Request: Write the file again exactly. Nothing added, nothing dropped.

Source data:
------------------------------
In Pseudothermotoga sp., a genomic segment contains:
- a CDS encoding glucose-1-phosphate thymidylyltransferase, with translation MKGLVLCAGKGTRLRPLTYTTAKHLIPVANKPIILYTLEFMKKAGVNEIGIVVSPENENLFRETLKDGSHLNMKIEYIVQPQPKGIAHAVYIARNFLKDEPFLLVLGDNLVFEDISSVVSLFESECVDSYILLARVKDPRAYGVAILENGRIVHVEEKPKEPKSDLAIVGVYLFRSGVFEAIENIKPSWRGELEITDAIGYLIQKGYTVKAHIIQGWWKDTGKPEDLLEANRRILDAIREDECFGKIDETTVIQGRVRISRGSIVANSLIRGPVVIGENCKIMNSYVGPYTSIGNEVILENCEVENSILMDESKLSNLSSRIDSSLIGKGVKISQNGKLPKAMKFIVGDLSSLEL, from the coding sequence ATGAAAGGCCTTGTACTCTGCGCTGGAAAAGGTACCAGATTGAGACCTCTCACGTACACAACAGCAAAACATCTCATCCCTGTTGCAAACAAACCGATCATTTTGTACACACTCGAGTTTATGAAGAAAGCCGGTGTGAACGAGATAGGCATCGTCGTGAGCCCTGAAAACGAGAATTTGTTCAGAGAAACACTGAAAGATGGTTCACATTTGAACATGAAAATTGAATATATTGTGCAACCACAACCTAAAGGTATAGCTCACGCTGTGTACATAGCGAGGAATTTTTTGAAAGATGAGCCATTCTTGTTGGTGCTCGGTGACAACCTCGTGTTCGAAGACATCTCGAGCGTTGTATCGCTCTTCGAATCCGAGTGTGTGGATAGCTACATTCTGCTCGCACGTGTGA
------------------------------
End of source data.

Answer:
In Pseudothermotoga sp., a genomic segment contains:
- a CDS encoding glucose-1-phosphate thymidylyltransferase, with translation MKGLVLCAGKGTRLRPLTYTTAKHLIPVANKPIILYTLEFMKKAGVNEIGIVVSPENENLFRETLKDGSHLNMKIEYIVQPQPKGIAHAVYIARNFLKDEPFLLVLGDNLVFEDISSVVSLFESECVDSYILLARVKDPRAYGVAILENGRIVHVEEKPKEPKSDLAIVGVYLFRSGVFEAIENIKPSWRGELEITDAIGYLIQKGYTVKAHIIQGWWKDTGKPEDLLEANRRILDAIREDECFGKIDETTVIQGRVRISRGSIVANSLIRGPVVIGENCKIMNSYVGPYTSIGNEVILENCEVENSILMDESKLSNLSSRIDSSLIGKGVKISQNGKLPKAMKFIVGDLSSLEL, from the coding sequence ATGAAAGGCCTTGTACTCTGCGCTGGAAAAGGTACCAGATTGAGACCTCTCACGTACACAACAGCAAAACATCTCATCCCTGTTGCAAACAAACCGATCATTTTGTACACACTCGAGTTTATGAAGAAAGCCGGTGTGAACGAGATAGGCATCGTCGTGAGCCCTGAAAACGAGAATTTGTTCAGAGAAACACTGAAAGATGGTTCACATTTGAACATGAAAATTGAATATATTGTGCAACCACAACCTAAAGGTATAGCTCACGCTGTGTACATAGCGAGGAATTTTTTGAAAGATGAGCCATTCTTGTTGGTGCTCGGTGACAACCTCGTGTTCGAAGACATCTCGAGCGTTGTATCGCTCTTCGAATCCGAGTGTGTGGATAGCTACATTCTGCTCGCACGTGTGA